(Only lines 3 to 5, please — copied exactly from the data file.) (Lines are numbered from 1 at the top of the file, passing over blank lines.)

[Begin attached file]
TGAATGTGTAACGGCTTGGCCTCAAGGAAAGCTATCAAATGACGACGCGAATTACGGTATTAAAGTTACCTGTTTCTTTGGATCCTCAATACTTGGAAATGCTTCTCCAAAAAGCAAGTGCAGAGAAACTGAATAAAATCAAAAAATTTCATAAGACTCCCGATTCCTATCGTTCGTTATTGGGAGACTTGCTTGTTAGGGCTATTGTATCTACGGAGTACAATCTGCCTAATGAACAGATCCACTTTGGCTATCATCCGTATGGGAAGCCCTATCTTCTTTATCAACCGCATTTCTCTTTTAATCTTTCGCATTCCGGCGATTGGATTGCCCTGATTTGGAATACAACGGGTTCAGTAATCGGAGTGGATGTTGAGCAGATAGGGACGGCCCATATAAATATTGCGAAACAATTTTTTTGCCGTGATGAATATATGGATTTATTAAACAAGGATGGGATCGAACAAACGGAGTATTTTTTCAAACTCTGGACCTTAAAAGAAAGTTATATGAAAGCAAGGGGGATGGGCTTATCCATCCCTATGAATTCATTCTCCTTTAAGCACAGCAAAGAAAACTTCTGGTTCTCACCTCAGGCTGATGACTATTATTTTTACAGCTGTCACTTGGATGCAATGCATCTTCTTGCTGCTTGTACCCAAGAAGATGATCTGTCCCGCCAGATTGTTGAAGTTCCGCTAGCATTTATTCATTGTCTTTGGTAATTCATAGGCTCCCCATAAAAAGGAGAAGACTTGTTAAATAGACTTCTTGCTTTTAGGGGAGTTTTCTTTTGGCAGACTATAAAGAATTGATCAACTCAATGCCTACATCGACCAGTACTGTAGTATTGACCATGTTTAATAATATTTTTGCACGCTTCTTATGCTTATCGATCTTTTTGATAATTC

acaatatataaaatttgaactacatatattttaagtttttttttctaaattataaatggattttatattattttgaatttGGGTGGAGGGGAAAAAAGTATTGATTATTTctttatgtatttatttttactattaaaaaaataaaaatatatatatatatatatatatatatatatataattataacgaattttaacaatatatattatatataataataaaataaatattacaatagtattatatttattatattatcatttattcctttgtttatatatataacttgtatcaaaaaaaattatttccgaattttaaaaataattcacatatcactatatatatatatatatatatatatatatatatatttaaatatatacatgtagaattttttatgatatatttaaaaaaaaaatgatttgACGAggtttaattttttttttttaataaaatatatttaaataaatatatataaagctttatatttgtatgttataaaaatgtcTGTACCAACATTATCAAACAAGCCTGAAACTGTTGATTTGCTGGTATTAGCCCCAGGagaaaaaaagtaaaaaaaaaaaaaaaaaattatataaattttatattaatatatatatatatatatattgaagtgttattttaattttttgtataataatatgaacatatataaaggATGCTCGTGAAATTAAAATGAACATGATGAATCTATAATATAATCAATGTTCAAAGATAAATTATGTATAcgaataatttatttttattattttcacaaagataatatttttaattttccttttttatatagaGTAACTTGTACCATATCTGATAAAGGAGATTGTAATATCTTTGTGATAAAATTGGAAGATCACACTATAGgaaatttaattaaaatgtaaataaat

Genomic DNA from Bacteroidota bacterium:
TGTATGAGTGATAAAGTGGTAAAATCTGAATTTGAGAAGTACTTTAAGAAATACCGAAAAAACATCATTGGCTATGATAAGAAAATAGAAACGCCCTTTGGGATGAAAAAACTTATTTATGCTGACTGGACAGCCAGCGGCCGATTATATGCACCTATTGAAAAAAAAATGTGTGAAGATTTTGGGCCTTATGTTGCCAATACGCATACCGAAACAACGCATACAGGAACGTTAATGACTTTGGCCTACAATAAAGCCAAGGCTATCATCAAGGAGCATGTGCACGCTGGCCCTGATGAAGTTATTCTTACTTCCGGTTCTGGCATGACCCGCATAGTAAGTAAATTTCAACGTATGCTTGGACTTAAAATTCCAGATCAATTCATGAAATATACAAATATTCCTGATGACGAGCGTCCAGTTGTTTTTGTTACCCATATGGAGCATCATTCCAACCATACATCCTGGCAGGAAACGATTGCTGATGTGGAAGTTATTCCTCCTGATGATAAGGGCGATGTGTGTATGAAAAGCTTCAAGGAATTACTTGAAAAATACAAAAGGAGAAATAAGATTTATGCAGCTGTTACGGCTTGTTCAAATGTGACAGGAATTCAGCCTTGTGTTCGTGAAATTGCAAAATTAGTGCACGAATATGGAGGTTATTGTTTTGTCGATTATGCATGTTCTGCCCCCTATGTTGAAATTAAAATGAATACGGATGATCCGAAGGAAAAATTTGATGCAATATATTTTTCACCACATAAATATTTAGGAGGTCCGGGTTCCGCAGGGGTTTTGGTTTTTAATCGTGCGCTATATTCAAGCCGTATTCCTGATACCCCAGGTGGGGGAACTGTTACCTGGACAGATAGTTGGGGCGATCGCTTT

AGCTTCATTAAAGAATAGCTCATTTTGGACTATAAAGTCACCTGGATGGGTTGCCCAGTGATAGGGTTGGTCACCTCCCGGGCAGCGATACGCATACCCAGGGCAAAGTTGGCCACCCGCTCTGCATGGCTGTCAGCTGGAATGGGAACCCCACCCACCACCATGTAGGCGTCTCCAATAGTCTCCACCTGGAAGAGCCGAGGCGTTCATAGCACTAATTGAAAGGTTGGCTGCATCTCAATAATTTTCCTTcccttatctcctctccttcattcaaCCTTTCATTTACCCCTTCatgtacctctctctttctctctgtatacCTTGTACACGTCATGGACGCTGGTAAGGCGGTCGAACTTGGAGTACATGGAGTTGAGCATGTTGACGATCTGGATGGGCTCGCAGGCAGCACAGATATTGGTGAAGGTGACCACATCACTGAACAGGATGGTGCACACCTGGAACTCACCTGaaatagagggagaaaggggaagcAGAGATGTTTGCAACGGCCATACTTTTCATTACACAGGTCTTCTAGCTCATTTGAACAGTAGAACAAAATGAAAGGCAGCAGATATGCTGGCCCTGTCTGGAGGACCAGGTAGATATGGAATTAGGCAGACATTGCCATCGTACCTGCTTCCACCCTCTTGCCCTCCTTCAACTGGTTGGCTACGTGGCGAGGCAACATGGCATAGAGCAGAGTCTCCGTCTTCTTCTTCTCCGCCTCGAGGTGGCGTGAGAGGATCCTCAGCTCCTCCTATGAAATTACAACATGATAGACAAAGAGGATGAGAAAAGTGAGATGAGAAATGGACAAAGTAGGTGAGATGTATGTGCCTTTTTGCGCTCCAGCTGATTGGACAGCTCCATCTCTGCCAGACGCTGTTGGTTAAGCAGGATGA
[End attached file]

Genomic DNA from Bacteroidota bacterium:
TGTATGAGTGATAAAGTGGTAAAATCTGAATTTGAGAAGTACTTTAAGAAATACCGAAAAAACATCATTGGCTATGATAAGAAAATAGAAACGCCCTTTGGGATGAAAAAACTTATTTATGCTGACTGGACAGCCAGCGGCCGATTATATGCACCTATTGAAAAAAAAATGTGTGAAGATTTTGGGCCTTATGTTGCCAATACGCATACCGAAACAACGCATACAGGAACGTTAATGACTTTGGCCTACAATAAAGCCAAGGCTATCATCAAGGAGCATGTGCACGCTGGCCCTGATGAAGTTATTCTTACTTCCGGTTCTGGCATGACCCGCATAGTAAGTAAATTTCAACGTATGCTTGGACTTAAAATTCCAGATCAATTCATGAAATATACAAATATTCCTGATGACGAGCGTCCAGTTGTTTTTGTTACCCATATGGAGCATCATTCCAACCATACATCCTGGCAGGAAACGATTGCTGATGTGGAAGTTATTCCTCCTGATGATAAGGGCGATGTGTGTATGAAAAGCTTCAAGGAATTACTTGAAAAATACAAAAGGAGAAATAAGATTTATGCAGCTGTTACGGCTTGTTCAAATGTGACAGGAATTCAGCCTTGTGTTCGTGAAATTGCAAAATTAGTGCACGAATATGGAGGTTATTGTTTTGTCGATTATGCATGTTCTGCCCCCTATGTTGAAATTAAAATGAATACGGATGATCCGAAGGAAAAATTTGATGCAATATATTTTTCACCACATAAATATTTAGGAGGTCCGGGTTCCGCAGGGGTTTTGGTTTTTAATCGTGCGCTATATTCAAGCCGTATTCCTGATACCCCAGGTGGGGGAACTGTTACCTGGACAGATAGTTGGGGCGATCGCTTT

AGCTTCATTAAAGAATAGCTCATTTTGGACTATAAAGTCACCTGGATGGGTTGCCCAGTGATAGGGTTGGTCACCTCCCGGGCAGCGATACGCATACCCAGGGCAAAGTTGGCCACCCGCTCTGCATGGCTGTCAGCTGGAATGGGAACCCCACCCACCACCATGTAGGCGTCTCCAATAGTCTCCACCTGGAAGAGCCGAGGCGTTCATAGCACTAATTGAAAGGTTGGCTGCATCTCAATAATTTTCCTTcccttatctcctctccttcattcaaCCTTTCATTTACCCCTTCatgtacctctctctttctctctgtatacCTTGTACACGTCATGGACGCTGGTAAGGCGGTCGAACTTGGAGTACATGGAGTTGAGCATGTTGACGATCTGGATGGGCTCGCAGGCAGCACAGATATTGGTGAAGGTGACCACATCACTGAACAGGATGGTGCACACCTGGAACTCACCTGaaatagagggagaaaggggaagcAGAGATGTTTGCAACGGCCATACTTTTCATTACACAGGTCTTCTAGCTCATTTGAACAGTAGAACAAAATGAAAGGCAGCAGATATGCTGGCCCTGTCTGGAGGACCAGGTAGATATGGAATTAGGCAGACATTGCCATCGTACCTGCTTCCACCCTCTTGCCCTCCTTCAACTGGTTGGCTACGTGGCGAGGCAACATGGCATAGAGCAGAGTCTCCGTCTTCTTCTTCTCCGCCTCGAGGTGGCGTGAGAGGATCCTCAGCTCCTCCTATGAAATTACAACATGATAGACAAAGAGGATGAGAAAAGTGAGATGAGAAATGGACAAAGTAGGTGAGATGTATGTGCCTTTTTGCGCTCCAGCTGATTGGACAGCTCCATCTCTGCCAGACGCTGTTGGTTAAGCAGGATGA